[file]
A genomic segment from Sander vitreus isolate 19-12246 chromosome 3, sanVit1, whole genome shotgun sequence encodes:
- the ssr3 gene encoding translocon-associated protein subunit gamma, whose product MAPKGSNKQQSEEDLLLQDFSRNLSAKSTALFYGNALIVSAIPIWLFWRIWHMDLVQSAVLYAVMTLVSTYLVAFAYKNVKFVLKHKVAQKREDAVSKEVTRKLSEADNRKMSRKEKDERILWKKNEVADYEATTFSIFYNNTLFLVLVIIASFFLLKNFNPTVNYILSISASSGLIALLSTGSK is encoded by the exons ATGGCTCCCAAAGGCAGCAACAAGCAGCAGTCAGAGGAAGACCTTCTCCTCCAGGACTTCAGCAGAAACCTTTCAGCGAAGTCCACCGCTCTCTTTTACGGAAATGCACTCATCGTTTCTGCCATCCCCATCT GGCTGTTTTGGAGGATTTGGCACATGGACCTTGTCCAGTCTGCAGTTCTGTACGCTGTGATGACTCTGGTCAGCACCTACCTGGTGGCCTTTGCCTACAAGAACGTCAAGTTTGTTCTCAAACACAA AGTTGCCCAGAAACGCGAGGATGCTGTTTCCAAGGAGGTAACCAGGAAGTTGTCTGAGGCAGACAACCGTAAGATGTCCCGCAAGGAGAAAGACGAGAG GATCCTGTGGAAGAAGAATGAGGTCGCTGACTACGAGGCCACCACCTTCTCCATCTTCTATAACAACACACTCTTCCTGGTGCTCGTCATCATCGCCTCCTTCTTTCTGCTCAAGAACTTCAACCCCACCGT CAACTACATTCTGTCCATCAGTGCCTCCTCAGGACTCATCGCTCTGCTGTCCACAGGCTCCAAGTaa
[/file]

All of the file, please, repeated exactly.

A genomic segment from Sander vitreus isolate 19-12246 chromosome 3, sanVit1, whole genome shotgun sequence encodes:
- the ssr3 gene encoding translocon-associated protein subunit gamma, whose product MAPKGSNKQQSEEDLLLQDFSRNLSAKSTALFYGNALIVSAIPIWLFWRIWHMDLVQSAVLYAVMTLVSTYLVAFAYKNVKFVLKHKVAQKREDAVSKEVTRKLSEADNRKMSRKEKDERILWKKNEVADYEATTFSIFYNNTLFLVLVIIASFFLLKNFNPTVNYILSISASSGLIALLSTGSK is encoded by the exons ATGGCTCCCAAAGGCAGCAACAAGCAGCAGTCAGAGGAAGACCTTCTCCTCCAGGACTTCAGCAGAAACCTTTCAGCGAAGTCCACCGCTCTCTTTTACGGAAATGCACTCATCGTTTCTGCCATCCCCATCT GGCTGTTTTGGAGGATTTGGCACATGGACCTTGTCCAGTCTGCAGTTCTGTACGCTGTGATGACTCTGGTCAGCACCTACCTGGTGGCCTTTGCCTACAAGAACGTCAAGTTTGTTCTCAAACACAA AGTTGCCCAGAAACGCGAGGATGCTGTTTCCAAGGAGGTAACCAGGAAGTTGTCTGAGGCAGACAACCGTAAGATGTCCCGCAAGGAGAAAGACGAGAG GATCCTGTGGAAGAAGAATGAGGTCGCTGACTACGAGGCCACCACCTTCTCCATCTTCTATAACAACACACTCTTCCTGGTGCTCGTCATCATCGCCTCCTTCTTTCTGCTCAAGAACTTCAACCCCACCGT CAACTACATTCTGTCCATCAGTGCCTCCTCAGGACTCATCGCTCTGCTGTCCACAGGCTCCAAGTaa